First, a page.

The Container Project
Infinity room about climate protection
Deforested rainforests, cruel animal husbandry, drought, floods and polluted oceans: so surreal, so far away? The daily flood of compact information dulls our sensibilities. The horror scenarios are happening somewhere and rarely directly affect our own living environment.
“VideoArt4Future” is the prelude to a longer-term environmental protection art project that is to make stops throughout Germany. Betty Mü draws attention to the problem of environmental destruction with impressive and highly aesthetic images.
The art space is a container that can be flexibly placed anywhere, in which people and their environment merge: the visitors with the images they view, as well as the people on the video images with the container wall. In a mirrored “infinity room”, the mirror is held up to the viewer. Nothing stands alone, in the end everything is one. “VideoArt4Future” evokes mixed feelings and burns itself into the consciousness of the viewer. There is not much time left to act if the earth is to endure a few more generations. “After me the Sintflut”: not an option for Betty Mü.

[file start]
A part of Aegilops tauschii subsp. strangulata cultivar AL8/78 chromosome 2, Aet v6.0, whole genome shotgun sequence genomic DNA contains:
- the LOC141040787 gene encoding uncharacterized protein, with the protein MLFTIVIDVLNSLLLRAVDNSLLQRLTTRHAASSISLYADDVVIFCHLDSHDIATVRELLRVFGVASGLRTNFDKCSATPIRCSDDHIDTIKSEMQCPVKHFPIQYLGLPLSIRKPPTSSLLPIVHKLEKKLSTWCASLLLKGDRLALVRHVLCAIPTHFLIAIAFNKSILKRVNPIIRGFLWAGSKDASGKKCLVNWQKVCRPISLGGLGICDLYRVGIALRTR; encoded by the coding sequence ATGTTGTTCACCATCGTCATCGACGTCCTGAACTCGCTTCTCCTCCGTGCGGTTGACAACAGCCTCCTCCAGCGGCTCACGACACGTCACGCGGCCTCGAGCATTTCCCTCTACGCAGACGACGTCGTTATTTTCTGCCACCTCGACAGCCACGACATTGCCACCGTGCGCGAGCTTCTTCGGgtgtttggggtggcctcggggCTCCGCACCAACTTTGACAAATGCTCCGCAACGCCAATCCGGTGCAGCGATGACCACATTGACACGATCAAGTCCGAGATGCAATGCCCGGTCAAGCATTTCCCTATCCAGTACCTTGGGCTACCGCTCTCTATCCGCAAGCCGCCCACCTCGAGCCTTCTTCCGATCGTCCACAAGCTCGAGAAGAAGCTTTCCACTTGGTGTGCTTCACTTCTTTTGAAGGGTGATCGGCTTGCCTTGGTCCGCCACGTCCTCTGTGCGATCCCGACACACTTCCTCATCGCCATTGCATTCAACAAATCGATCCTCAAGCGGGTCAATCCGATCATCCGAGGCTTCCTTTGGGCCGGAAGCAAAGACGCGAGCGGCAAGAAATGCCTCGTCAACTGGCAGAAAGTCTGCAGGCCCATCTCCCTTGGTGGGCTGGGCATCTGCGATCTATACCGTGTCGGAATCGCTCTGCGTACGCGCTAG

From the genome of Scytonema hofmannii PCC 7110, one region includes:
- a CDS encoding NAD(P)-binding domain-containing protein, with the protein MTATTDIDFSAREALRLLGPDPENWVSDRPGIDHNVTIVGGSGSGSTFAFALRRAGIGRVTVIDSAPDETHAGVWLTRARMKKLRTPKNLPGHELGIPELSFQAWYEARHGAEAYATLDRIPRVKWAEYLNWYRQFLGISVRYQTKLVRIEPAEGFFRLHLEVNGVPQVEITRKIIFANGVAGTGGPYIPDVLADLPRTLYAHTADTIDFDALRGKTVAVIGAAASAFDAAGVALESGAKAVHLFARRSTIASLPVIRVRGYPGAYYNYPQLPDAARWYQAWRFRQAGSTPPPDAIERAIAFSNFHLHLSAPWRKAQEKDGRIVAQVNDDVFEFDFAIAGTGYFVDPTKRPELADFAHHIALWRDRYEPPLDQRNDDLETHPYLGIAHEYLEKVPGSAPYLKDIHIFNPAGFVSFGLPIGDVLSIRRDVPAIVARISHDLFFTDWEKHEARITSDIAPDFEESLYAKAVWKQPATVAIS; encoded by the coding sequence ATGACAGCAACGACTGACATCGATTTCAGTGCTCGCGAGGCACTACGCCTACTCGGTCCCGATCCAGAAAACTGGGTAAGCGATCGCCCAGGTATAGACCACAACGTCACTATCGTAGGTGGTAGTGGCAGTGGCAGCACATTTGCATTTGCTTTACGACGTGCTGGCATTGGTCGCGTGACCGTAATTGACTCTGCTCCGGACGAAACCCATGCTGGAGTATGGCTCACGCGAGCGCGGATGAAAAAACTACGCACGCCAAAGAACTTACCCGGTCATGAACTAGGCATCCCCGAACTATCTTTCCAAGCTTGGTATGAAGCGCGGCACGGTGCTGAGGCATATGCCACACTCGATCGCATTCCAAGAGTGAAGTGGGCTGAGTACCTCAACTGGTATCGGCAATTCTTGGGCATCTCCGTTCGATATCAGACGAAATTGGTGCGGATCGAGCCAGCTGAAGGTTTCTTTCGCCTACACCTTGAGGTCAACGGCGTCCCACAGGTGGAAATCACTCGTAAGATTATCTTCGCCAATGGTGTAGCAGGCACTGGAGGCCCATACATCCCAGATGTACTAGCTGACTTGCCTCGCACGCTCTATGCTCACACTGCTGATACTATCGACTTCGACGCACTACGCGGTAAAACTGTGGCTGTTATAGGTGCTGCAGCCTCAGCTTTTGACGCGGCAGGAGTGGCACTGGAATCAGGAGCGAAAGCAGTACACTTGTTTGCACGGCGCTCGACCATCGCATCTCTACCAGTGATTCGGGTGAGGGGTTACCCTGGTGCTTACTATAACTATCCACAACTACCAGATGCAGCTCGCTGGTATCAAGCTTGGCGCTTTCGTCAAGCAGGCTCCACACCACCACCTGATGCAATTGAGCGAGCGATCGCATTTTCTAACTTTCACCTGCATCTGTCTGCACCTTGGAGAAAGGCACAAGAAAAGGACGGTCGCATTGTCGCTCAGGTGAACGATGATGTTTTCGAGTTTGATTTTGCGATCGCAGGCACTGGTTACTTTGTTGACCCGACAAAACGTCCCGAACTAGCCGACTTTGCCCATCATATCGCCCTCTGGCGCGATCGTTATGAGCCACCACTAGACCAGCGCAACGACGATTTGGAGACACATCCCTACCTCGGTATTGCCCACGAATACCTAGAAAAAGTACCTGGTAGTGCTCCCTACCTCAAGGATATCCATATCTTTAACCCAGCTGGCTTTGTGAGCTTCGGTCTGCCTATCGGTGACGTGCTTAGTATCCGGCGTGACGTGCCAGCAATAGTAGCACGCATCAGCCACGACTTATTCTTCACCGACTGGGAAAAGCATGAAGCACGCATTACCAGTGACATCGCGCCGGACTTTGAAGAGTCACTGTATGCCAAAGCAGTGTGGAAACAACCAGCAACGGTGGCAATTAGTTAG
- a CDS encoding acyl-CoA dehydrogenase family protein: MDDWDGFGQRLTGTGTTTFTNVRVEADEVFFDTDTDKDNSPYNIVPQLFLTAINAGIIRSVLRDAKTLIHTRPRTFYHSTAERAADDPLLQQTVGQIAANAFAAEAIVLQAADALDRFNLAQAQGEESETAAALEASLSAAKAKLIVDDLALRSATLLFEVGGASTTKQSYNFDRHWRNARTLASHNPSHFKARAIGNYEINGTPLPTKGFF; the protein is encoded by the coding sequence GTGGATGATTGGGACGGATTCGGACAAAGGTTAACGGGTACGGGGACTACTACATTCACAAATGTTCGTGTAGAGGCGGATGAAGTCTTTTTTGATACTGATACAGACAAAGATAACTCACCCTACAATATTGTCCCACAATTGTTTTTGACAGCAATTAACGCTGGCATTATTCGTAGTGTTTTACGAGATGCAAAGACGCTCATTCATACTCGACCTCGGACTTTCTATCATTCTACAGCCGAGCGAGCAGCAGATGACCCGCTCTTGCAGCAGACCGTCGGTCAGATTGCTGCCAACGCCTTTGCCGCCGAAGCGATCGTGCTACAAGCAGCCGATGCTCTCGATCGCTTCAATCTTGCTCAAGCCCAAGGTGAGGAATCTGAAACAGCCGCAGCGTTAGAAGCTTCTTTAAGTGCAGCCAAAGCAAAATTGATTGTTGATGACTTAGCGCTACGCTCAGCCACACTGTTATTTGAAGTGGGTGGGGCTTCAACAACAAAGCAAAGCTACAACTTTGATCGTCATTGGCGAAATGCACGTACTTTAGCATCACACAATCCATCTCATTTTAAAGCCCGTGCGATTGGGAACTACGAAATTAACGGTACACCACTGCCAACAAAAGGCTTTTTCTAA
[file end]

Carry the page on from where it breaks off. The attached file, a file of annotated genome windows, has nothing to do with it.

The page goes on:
Expansion of consciousness in the container
In a darkened container, which is completely covered inside with aludibond mirrors, a video of about three minutes runs as an endless loop: Images of landscapes and people created and manipulated with the help of Artificial Intelligence and Deep Learning (GAN). At the center is the question “What did you do for the climate back then?”. Betty Mü uses an appeal via her social media channels as well as compiled statements from the echo chamber of the internet and lets them collide in a polarizing way. Disturbing images of pollution, ignorance and waste meet the alternative of an intact world. What can still be saved? The countdown is on. “The viewer is part of the installation and stands in the middle of a space that mirrors itself again and again. The mind-expanding effect detaches the visitor from his primary reality and draws him into the depths of his psychedelic sensory world,” says Betty Mü. Ideally, the stay in her container leads to questioning one’s own behavior patterns – and to changing them.
The container is self-sufficiently supplied with solar energy from environmentally friendly molten salt batteries, provided by the company ION Energy (manufacturer of the Baeriesystem), and the photovoltaic system of PV TOTAL (premium partner of Solarwatt).
Kindly supported by the Cultural Department of the City of Munich and the Urban Development Program “Social Cohesion” with funds from the Federal Government and the Free State of Bavaria.
Information about the art project as well as suggestions for climate and environmental protection:
Information on the accompanying program: